NOVELS AND TALES.
Adelaide of Narbonne :' With Memoirs of Charlotte de Cordet. 4 vols.
12mo. Lane. London, 1800. IT T has long been the practice among novel writers to twine some
fanciful invention with historical facts, and produce from this connection a story of greater interest. The author of this book has availed herself (for we somehow imagine it to be the production of a female) of this custom, and with no little ingenuity has worked fiction and fact together, laying ber scene on the tangent line of La Vendée, introducing many well-known characters of the French, making their propensities and actions subservient to her well-told lale.--She holds the scale of politics with
so even an hand, as far as mere opinion reaches, that it were impoflible to learn her own decided lentiments; while she execrates the fanguinary horrors of a Revolution and all the miseries of republican France. For in her delineation of Charlotte de Cordet, she describes her as a repub, lican but a rational one ;' and in her charac'er of an Englishman she draws him “ as a rational royalist.”. By the way, thole who seem to have known that heroine well, do not consider her to have been a republican.
As her scene is in the neighbourhood of La Vendée, the time is that of Marat'; many of the numerous anecdotes, related about him and his contemporaries, are interspersed fo artfully as to become part of her story. While her sentiments on the form of government are undiscoverable, those of obedience to the laws--of strict morality of pure religion--are every where luch as do credit to her heart; and her work may be conlidered not less instructive than amusing.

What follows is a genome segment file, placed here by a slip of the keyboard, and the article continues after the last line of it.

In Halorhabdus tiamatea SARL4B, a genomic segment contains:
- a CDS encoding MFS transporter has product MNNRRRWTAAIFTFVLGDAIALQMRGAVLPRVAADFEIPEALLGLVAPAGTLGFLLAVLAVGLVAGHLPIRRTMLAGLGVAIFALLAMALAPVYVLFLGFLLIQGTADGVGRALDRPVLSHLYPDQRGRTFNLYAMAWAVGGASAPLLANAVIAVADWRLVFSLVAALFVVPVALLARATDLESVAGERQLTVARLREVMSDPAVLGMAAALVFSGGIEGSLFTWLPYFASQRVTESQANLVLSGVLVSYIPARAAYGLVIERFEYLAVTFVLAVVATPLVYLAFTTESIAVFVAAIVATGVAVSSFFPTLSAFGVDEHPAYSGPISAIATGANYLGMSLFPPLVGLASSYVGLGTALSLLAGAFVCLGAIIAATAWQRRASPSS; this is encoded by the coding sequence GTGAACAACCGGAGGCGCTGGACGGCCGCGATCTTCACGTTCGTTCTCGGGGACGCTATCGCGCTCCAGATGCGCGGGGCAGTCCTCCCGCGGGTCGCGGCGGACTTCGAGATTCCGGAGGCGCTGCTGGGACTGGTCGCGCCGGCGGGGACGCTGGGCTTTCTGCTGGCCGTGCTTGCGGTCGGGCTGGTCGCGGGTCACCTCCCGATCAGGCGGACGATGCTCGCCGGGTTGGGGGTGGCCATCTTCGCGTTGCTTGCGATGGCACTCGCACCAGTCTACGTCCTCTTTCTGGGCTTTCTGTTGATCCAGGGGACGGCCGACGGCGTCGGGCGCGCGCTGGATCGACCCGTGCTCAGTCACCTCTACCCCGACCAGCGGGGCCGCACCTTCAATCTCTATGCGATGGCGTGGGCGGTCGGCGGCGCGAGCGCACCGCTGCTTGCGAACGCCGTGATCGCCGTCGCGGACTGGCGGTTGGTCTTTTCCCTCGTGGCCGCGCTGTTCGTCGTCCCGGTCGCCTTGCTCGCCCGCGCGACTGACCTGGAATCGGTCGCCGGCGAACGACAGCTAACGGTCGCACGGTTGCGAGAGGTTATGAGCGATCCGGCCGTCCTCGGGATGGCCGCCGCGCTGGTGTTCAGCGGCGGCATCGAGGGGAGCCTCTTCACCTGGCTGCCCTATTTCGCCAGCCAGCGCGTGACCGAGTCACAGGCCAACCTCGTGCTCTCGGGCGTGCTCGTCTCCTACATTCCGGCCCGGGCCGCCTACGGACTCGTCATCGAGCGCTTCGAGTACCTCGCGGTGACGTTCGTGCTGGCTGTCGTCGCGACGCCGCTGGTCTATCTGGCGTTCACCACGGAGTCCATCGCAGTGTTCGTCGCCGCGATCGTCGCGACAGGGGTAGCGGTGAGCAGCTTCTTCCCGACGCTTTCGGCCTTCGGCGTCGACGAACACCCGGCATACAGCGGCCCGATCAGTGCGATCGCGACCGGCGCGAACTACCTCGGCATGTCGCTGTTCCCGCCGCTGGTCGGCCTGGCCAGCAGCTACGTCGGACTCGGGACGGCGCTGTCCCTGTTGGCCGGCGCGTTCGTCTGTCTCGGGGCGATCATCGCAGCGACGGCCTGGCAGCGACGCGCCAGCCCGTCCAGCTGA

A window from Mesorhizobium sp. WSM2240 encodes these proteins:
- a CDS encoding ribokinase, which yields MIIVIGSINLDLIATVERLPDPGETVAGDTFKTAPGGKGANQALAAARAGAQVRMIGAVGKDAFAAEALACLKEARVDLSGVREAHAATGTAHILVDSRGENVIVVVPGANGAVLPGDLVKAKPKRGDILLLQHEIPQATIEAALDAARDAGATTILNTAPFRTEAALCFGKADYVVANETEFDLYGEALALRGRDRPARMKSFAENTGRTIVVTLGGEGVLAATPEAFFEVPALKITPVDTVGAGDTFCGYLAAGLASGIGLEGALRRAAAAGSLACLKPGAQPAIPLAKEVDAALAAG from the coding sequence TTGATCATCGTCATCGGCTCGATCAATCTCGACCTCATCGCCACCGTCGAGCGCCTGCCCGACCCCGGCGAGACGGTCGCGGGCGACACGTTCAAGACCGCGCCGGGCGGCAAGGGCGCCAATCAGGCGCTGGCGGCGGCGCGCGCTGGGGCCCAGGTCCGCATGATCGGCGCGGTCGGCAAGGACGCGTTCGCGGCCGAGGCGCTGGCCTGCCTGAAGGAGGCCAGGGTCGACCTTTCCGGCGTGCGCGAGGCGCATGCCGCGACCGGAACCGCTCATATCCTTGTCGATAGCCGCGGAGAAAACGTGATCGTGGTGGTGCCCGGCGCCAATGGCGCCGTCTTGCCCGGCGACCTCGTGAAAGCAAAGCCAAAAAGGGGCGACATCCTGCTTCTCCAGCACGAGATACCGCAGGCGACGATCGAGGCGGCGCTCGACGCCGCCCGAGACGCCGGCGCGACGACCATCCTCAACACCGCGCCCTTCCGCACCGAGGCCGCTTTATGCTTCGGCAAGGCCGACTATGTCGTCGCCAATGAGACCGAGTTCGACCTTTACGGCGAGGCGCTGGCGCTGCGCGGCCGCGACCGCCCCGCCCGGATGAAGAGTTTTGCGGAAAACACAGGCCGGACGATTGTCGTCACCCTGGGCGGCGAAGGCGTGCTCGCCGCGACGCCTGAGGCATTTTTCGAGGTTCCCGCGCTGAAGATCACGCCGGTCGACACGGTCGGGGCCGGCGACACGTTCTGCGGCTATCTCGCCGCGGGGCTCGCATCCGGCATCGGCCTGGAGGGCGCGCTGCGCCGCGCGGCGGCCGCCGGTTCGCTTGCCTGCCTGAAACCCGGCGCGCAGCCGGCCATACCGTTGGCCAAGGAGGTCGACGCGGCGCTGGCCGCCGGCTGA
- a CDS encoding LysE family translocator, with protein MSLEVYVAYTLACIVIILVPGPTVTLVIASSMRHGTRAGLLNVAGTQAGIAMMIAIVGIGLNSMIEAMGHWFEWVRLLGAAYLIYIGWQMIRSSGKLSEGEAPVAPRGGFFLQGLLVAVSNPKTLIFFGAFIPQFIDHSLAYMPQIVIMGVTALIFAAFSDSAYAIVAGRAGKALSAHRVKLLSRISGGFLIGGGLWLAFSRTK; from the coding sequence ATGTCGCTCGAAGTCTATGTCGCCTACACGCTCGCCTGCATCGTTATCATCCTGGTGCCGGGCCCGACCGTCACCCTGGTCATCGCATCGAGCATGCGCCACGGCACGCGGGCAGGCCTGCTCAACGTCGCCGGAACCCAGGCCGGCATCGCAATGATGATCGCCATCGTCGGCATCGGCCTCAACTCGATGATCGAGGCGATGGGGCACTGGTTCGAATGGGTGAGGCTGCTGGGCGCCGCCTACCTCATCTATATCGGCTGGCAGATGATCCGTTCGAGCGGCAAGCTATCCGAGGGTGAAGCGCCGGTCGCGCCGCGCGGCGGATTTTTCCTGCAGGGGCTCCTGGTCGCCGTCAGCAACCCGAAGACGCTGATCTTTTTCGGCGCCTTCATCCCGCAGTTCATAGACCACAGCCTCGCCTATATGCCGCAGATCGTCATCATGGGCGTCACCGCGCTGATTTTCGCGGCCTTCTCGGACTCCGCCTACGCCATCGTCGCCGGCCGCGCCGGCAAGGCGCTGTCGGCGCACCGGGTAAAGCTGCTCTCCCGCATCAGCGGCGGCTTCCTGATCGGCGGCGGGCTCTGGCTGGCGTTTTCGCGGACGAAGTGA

Rofella. 4 vols. 12mo. Lane, London. 1800,
THIS novel upon novels, ridicules, with elegant fatire and delicate irony, the impossible events, unnatural incidents, and inde corous situations of contemporary writers. A mother who had her. self loved and married a-la-mode d'Heroine loses her husband in early life; but not cured of the circulating-library mania looks forward to see her daughter “ puzzled in the mazes and perplexed with the errors' which had so agreeably tortured the Hermiones, Jaquilinas, Geraldinas, Philippinas, Gipley Duchesses, and beggar, girls of the day. For this purpose she takes her daughter, an uns affe&ted and unconscious girl, a tour into Wales, that castle-bearing country; expecting in every dingle fome “ hair-breadth 'Icape, at every inn some surprising incident, and in every man some libertine adorer, or proring wain. The story is so artfully managed, we feel uncommon interest for the charming Rolella, and even the mere novel-reading Miss, who sees nothing " in the bent of the gale” beyond the story, will find her heart engaged in it.